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In this course, we are characterizing early detection and screening as secondary prevention. Classic examples include mammography to detect breast cancer, Pap smears to detect cervical cancer, fasting blood glucose to detect diabetes, PSA's to detect prostate cancer, etc.

Let's look at Gordis' map of a natural history of disease, (from: Gordis L. Epidemiology. Philadelphia: Saunders and Company, 1996). Biological onset of disease is followed by clinical symptoms, then diagnosis, and therapy until there is an outcome.

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We can label phases in this process. From the onset of disease until clinical symptoms occur is the pre-clinical phase. The individual has the disease but doesn't know it. The clinical phase is the latter part of the process, from the occurrence of clinical symptoms through therapy.

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Within the preclinical phase, there may be an interval between the onset of the disease and the occurrence of clinical symptoms during which disease can be detected with certain tests. This is called a detectable pre-clinical phase. If treatment is more effective when disease is in the preclinical stage, screening for disease during the detectable pre-clinical phase offers an advantage.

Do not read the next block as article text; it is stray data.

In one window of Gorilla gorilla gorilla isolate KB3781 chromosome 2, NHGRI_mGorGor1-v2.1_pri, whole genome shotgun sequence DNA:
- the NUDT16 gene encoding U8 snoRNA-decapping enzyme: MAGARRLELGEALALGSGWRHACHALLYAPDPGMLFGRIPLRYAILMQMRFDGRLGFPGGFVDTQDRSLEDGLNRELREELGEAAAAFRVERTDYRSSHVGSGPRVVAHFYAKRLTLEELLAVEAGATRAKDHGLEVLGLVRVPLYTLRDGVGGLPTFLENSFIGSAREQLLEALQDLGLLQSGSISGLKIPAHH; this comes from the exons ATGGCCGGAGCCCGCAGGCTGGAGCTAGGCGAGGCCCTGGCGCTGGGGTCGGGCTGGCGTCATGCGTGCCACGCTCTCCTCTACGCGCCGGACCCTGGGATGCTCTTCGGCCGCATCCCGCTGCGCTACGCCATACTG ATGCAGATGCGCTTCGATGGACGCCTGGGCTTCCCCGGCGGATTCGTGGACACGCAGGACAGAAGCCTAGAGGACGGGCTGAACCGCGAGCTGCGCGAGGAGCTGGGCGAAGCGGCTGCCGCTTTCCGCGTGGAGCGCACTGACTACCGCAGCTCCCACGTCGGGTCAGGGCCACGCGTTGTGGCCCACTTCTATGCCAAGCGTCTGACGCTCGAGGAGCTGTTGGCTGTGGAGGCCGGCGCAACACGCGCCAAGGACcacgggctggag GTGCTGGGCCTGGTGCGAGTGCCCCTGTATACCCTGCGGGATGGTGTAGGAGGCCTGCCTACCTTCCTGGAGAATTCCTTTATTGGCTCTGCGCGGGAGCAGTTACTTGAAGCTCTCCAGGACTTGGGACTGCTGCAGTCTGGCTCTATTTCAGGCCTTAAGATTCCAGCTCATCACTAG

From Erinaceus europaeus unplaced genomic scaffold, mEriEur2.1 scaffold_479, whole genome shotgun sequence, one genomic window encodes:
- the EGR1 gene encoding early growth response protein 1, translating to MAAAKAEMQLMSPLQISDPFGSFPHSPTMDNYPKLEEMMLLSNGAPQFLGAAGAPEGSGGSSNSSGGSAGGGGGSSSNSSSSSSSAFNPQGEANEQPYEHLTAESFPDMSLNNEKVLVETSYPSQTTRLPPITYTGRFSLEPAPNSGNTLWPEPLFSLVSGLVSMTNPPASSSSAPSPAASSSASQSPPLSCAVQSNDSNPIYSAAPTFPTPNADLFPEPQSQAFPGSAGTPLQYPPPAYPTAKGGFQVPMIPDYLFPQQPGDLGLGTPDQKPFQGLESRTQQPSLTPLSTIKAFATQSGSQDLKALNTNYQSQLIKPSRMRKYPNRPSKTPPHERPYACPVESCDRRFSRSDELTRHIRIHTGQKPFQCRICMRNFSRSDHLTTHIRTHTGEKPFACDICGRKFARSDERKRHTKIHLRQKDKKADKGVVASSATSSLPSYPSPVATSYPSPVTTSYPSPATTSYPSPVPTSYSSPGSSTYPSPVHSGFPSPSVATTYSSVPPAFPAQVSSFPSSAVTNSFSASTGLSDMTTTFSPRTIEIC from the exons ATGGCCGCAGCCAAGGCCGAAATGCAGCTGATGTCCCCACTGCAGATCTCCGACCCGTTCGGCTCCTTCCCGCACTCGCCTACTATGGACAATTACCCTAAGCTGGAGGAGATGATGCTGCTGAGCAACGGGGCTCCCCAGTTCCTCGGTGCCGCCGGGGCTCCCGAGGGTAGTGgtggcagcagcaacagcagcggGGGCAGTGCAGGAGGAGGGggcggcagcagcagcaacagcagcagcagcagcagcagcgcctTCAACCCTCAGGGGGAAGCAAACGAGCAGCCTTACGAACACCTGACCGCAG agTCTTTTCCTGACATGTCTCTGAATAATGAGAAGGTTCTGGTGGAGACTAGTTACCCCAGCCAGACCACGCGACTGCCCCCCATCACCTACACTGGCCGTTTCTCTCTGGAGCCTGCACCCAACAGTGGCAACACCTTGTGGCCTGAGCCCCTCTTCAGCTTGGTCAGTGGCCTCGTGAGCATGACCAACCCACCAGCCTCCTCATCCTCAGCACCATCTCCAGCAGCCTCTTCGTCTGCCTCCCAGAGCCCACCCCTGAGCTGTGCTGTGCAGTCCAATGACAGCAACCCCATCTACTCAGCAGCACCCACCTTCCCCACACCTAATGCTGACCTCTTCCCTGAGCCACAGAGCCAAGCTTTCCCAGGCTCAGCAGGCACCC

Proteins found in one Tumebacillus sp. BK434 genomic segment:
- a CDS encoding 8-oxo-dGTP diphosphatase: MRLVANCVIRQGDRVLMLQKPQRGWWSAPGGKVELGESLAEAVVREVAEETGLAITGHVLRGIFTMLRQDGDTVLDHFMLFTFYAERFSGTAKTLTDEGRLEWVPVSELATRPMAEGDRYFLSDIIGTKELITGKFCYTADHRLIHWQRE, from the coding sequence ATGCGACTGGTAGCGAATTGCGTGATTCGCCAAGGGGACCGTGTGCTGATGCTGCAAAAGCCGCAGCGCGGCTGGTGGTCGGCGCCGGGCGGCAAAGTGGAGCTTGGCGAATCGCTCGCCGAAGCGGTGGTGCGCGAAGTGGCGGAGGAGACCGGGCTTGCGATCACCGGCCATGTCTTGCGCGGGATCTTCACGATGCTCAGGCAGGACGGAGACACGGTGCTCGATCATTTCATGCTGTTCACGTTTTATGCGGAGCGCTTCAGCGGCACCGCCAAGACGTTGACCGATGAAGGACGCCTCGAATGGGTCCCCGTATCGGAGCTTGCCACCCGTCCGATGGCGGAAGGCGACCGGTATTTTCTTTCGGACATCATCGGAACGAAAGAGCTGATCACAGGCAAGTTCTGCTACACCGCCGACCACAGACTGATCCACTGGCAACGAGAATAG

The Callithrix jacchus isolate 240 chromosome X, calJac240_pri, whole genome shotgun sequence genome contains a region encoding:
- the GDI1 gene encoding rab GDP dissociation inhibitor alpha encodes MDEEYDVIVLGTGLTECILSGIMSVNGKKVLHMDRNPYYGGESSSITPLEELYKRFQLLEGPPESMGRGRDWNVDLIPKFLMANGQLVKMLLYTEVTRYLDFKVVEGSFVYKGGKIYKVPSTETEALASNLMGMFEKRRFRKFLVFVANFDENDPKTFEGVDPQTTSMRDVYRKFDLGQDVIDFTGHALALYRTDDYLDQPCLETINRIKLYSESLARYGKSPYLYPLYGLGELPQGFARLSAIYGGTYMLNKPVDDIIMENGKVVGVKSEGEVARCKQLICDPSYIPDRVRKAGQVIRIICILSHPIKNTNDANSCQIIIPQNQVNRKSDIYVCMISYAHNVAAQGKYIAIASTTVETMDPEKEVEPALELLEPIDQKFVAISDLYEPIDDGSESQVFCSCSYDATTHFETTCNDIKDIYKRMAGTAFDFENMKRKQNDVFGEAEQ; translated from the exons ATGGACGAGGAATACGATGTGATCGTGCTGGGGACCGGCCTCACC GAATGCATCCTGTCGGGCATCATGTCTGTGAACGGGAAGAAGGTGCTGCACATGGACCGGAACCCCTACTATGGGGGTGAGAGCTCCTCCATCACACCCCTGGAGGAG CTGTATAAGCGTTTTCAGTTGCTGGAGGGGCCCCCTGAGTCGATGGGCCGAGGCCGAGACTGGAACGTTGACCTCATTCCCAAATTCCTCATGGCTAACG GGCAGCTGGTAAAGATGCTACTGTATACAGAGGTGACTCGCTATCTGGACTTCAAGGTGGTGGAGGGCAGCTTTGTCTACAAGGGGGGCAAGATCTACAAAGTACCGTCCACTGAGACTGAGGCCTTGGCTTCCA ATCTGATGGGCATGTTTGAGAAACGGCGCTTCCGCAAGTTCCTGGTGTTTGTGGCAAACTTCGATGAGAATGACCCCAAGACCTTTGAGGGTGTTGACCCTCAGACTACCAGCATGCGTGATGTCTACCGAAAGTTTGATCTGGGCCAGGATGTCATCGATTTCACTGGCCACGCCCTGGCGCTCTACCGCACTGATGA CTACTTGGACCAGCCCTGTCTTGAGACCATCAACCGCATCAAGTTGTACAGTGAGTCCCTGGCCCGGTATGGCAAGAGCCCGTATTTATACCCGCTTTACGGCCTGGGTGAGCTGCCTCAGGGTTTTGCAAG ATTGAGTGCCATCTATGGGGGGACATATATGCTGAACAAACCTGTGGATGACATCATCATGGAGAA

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The gain from screening for disease is the difference between the time a disease would have been diagnosed by clinical symptoms and when it is detected with a screening procedure. This is the lead time.

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Diagnostic Tests for Asymptomatic Disease or Disease Risk

What is the Objective of Screening?

  • To improve the quality of life or to reduce the morbidity and mortality for an individual, by applying effective treatment to disease or increased risk at an early stage, when treatment is more effective than if it were applied at a later stage.

To meet this objective, we seek to identify diseased or at-risk individuals at an asymptomatic stage. This helps us to separate individuals into populations such as:

  • diseased vs non-diseased
  • at-risk vs not at-risk

However, screening tests are not 100% accurate at classifying individuals. As a result, the distributions are not completely separated. For example, consider the distributions of blood sugar in diabetics and non-diabetics as depicted below.  How would you set the cutpoint for a test of blood sugar to indicate diabetes? If you choose a low value, people with normal blood sugar will be included among the diabetics; if you select a high value, some diabetics will be included with the normals. 

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Distribution of blood sugar in diabetics and non-diabetics
(From Blumberg M: Evaluating health screening procedures.  Operations Res 5: 351-360, 1957.)

We must also recognize that screening is only useful when we are assured that treatment is more effective at the earliest stages of disease.